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Institute for Studies in Landscape and Human Evolution

Institute for Studies in Landscape & Human Evolution

What drove the evolution of our species? Why did some species in the human family tree (hominins) become extinct while others did not? What role did climate change and landscape process play in guiding this evolution?

These are fundamental questions about our own origins and what drove our evolution.  Our research is focused on tackling these questions from a landscape based perspective, integrating palaeoanthropology, ecology, remote sensing of modern analogues and both earth and computer science.  We are collaborating with computer animators to bring our science alive in the imaginations of both scientific and non-scientific audiences.

Key research themes

Our research looks at reconstructing both the landscape signals embedded in hominin habitat records, and reconstructing hominin habitats and land use from the Pliocene Epoch through to the present day.  We examine the interplay between climate and dynamic landscape processes, and their role in guiding human evolution.

We create numerical models to explore the effects of dynamic landscapes and climate change on observed patterns of human evolution to help understand the fundamental biological processes involved. By finding out more about how landscape has influenced human evolution, we can better understand how and why certain species became extinct, while others survived.

Tools and approaches

The research themes demand an interdisciplinary approach, integrating a number of different strands led by scientists at BU and collaborating with institutions across the world.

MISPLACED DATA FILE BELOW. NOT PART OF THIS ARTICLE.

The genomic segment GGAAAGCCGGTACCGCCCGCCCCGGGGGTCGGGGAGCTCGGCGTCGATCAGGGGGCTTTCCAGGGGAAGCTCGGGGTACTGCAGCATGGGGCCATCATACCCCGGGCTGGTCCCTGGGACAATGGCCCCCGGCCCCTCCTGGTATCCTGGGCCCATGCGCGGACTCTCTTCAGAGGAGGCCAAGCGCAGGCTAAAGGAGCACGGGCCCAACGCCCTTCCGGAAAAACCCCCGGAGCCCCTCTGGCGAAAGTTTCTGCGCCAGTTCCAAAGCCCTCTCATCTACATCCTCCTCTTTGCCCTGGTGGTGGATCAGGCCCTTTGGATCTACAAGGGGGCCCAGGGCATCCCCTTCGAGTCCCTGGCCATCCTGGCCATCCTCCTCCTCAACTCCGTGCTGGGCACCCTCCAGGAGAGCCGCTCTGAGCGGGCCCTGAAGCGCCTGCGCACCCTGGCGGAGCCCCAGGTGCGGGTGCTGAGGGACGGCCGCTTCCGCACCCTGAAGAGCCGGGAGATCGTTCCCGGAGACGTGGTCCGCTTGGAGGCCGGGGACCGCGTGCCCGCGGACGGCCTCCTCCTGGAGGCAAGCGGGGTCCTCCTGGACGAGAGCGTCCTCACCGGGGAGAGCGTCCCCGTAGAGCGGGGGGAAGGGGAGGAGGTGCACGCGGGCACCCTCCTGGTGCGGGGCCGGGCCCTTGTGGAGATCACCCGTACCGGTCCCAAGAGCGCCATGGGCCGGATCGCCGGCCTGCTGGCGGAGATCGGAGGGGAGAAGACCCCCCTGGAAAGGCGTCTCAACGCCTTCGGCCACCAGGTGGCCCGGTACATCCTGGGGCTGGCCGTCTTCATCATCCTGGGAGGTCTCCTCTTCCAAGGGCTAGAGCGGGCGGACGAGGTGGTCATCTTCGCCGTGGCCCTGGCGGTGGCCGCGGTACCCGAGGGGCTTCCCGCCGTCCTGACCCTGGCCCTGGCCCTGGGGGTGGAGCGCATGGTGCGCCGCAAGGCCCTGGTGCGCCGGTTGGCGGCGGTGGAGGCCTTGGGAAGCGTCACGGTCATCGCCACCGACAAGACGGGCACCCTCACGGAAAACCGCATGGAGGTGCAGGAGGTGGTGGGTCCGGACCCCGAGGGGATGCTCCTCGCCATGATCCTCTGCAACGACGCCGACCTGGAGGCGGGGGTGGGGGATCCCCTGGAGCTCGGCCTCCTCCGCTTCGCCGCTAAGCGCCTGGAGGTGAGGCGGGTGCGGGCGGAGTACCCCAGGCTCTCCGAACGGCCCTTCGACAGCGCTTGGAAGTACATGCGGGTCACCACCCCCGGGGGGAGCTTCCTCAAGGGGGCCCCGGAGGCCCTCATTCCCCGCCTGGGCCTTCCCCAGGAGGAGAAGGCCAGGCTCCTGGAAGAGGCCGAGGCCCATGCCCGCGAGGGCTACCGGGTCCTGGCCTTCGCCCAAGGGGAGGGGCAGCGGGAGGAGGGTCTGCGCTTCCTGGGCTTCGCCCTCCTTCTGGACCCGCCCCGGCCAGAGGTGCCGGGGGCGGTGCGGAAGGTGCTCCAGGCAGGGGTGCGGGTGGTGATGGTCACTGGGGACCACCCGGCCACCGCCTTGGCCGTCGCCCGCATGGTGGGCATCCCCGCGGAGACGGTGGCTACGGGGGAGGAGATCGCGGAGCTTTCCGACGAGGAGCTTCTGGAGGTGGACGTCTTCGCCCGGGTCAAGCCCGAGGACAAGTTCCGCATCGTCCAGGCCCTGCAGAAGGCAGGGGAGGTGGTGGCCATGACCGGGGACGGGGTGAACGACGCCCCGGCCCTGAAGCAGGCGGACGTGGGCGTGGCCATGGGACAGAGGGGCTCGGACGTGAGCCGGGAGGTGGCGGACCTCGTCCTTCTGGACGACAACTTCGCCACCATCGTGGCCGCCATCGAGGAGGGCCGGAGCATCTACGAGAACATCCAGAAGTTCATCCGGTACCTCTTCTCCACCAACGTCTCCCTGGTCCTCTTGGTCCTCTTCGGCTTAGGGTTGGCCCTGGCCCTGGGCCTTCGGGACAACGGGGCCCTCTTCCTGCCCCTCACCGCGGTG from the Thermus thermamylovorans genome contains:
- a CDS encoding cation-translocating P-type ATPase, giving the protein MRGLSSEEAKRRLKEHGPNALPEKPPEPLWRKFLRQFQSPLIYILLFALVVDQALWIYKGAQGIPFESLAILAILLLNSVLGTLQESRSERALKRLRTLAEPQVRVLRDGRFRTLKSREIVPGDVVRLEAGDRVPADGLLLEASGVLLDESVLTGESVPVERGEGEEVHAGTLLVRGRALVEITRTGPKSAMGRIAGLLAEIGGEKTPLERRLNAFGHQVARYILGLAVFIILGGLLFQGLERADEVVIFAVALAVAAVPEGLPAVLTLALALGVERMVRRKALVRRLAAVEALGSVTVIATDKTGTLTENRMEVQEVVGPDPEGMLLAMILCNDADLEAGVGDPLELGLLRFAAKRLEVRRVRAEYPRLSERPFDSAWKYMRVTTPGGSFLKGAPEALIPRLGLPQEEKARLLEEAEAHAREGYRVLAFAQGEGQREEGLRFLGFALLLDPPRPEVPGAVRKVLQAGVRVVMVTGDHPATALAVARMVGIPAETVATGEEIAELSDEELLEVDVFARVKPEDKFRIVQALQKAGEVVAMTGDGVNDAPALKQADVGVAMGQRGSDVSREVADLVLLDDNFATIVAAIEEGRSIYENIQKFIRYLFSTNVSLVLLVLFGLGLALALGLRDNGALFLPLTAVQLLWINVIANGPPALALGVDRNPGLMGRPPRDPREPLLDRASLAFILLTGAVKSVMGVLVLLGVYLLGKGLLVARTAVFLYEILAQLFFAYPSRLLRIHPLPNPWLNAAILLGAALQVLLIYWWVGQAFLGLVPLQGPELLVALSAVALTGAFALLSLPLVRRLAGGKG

• Faunal palaeobiogeography of hominins and associated animal communities across Africa
  • Remote sensing of contemporary landscapes. The current landscape provides a way of understanding the past through the concept of ergodic reasoning – substituting time for space – since the African rift valley is a time transgressive feature and shows multiple stages of temporal evolution along its length
  • Reconstructing palaeo-landscapes and specifically ancient elevation models for key parts of the African rift through a combination of tectonic modelling and dating of key fault movements
  • Primate landscape use, as a proxy for hominin landscape use
  • Evolutionary modelling based on realistic landscapes (ecology and topography) to understand the evolutionary consequences of different landscape types
  • Visualisation through animation as a means to engage the public about the role of climate and landscape on evolution.

We offer both doctoral training opportunities in the above themes and both invite welcome research collaboration with anyone interested in similar themes.

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